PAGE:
- Swiss fintech firm Amun AG is expanding its crypto exchange-traded product (ETP) offerings in the EU with a regulatory nod in place
- The firm is yet to announce which exchanges it will list its products on
- Hany Rashwan, co-founder and CEO of Amun, told The Block that the firm is expecting to list ETPs on “three European exchanges by end of 2020″
Fintech firm Amun AG, which currently offers crypto exchange-traded products (ETPs) in Switzerland and Germany, has received regulatory nod to expand its offerings in the European Union (EU).
Announced Tuesday, Swiss-based Amun said the Swedish Financial Supervisory Authority (SFSA), or the Finansinspektionen, has approved its base prospectus to offer investment products tied to cryptocurrencies.
Amun currently offers nine cryptocurrency ETP products, including a bitcoin (BTC)-based ETP, an ether (ETH)-based ETP and an XRP-based ETP. These are currently offered in Switerzland and Germany via SIX Swiss Exchange, BX Swiss and Boerse Stuttgart.
ETPs are passive investment products that allow investors to gain access to cryptocurrencies without the need to hold them directly. With the SFSA’s approval in place, Amun has been authorized to offer these investment products in Sweden as well as the EU.
“We plan on passporting our Swedish EU approved prospectus around the continent” to offer all products, Hany Rashwan, co-founder and CEO of Amun, told The Block. On specifically choosing Sweden to get its base prospectus approved, Rashwan said Amun reached out to a few European regulators but chose the SFSA because it is a “forward-thinking regulator” and Sweden has a “highly crypto-engaged” population.
“We continue to engage with a number of regulators across the continent and intend to speak to more in the near future. The future of regulated crypto in Europe is quite bright,” Rashwan added.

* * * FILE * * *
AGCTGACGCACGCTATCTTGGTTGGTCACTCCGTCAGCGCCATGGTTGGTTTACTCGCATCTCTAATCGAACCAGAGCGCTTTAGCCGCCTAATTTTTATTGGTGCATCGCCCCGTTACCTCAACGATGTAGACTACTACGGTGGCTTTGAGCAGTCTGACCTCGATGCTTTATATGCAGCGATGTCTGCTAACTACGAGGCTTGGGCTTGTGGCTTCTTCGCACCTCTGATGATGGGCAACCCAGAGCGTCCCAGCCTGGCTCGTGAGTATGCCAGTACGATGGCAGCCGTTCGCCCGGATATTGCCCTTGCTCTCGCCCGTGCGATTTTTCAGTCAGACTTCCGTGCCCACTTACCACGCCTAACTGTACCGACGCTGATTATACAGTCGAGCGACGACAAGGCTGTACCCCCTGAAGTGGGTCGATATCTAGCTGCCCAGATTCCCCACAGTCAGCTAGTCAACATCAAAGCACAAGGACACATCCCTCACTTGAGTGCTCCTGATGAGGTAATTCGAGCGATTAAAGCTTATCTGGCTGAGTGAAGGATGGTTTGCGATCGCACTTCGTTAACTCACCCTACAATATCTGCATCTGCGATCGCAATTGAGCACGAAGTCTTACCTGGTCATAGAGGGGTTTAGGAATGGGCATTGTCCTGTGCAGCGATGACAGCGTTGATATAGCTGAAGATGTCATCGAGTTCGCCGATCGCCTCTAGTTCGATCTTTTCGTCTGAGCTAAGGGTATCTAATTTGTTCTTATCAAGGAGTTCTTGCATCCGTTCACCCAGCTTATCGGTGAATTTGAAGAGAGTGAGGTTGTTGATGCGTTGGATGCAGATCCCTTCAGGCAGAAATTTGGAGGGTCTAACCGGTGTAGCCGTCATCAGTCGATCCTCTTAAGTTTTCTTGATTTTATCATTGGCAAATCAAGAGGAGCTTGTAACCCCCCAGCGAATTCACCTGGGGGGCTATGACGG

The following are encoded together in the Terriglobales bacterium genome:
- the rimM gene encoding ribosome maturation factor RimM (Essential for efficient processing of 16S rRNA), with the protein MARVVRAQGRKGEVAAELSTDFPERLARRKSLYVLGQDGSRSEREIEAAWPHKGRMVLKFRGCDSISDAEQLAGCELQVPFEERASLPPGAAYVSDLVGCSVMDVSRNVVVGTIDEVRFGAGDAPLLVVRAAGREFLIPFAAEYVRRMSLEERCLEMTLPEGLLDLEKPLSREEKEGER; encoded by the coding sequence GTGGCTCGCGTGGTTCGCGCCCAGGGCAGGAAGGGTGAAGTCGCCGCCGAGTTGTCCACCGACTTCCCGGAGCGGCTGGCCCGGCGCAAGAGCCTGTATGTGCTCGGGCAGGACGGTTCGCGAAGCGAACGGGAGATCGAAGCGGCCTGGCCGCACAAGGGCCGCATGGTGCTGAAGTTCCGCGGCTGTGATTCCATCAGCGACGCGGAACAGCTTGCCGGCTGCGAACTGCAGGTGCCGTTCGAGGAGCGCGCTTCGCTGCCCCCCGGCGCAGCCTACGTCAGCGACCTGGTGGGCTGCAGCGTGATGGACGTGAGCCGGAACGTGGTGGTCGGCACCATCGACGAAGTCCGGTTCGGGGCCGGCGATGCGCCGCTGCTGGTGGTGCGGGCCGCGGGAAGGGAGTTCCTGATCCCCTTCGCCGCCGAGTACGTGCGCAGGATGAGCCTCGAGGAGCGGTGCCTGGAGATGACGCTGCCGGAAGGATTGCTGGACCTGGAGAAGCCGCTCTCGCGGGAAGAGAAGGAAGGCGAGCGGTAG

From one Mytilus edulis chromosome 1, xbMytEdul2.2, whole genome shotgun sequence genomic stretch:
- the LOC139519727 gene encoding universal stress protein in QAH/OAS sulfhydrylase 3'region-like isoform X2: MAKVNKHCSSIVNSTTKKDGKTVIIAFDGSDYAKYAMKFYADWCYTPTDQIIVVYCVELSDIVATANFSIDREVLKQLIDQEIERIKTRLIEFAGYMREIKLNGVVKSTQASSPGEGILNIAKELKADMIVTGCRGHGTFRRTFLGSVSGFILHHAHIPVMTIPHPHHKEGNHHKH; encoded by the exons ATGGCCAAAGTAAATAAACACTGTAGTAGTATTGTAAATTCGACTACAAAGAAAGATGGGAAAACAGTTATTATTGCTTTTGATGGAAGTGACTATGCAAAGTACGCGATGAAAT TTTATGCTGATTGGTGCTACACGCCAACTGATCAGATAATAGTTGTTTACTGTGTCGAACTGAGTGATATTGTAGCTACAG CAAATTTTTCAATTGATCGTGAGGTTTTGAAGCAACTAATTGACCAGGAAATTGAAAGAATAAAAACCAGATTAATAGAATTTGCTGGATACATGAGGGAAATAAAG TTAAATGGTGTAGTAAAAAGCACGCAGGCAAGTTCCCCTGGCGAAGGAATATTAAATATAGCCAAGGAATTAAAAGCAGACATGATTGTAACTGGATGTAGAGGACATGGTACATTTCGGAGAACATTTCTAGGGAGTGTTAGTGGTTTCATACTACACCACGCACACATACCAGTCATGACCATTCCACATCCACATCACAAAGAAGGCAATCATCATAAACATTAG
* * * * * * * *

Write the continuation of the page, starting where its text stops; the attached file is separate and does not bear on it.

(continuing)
Amun’s president Ophelia Snyder said the SFSA approval took 4 months of consultancy period and that there is a “strong” demand for ETPs in Sweden among both retail and institutional investors.
Amun is yet to announce which exchanges in the EU it will list its ETPs on. Rashwan told The Block that the firm is expecting to list it on “three European exchanges by end of 2020.”
With nearly $55 million in current assets under management (AUM), Amun is expecting to add another around $20 million from upcoming offerings in the EU, Rashwan told The Block.
Looking ahead, Amun is aiming to go global. “We’re on one continent; five more to go,” said Rashwan.
Amun is backed by Graham Tuckwell, an Australian multi-millionaire and the first person to set up an exchange-traded fund (ETF) tracking the price of gold. Tuckwell led Amun’s $4 million seed round in March of this year.
Rashwan told The Block that the firm currently has no plans to raise more funds in the near future. Amun has a headcount of 18 and is looking to further expand its team next year, said Rashwan.
Crypto-tied investment products
An increasing number of firms, both from traditional finance and crypto space, are building and offering investment products tied to cryptocurrencies. Just last week, New York-headquartered WisdomTree, with over $60 billion in client assets, launched a physically-backed bitcoin ETP. Canadian asset manager 3iQ also recently filed a prospectus for a regulated fund tied to bitcoin. It could list on the Toronto Stock Exchange and start trading by end of this year.
The U.S. Securities and Exchange Commission is also taking efforts as it approved a new bitcoin futures fund last week, which is managed by the $15 billion asset manager Stone Ridge. The fund will invest in cash-settled bitcoin futures and not directly invest in cryptocurrencies.
Other players offering investment products tied to cryptocurrencies include CoinShares’ XBT Provider and Digital Currency Group’s Grayscale. The latter remains the market leader – it saw inflows rise by 200% in Q3 at $254.9 million. A market observer recently told The Block that Grayscale’s availability on the public market holds strong appeal to both institutional and retail investors and some of Grayscale’s offerings are traded at very high premiums on the secondary market.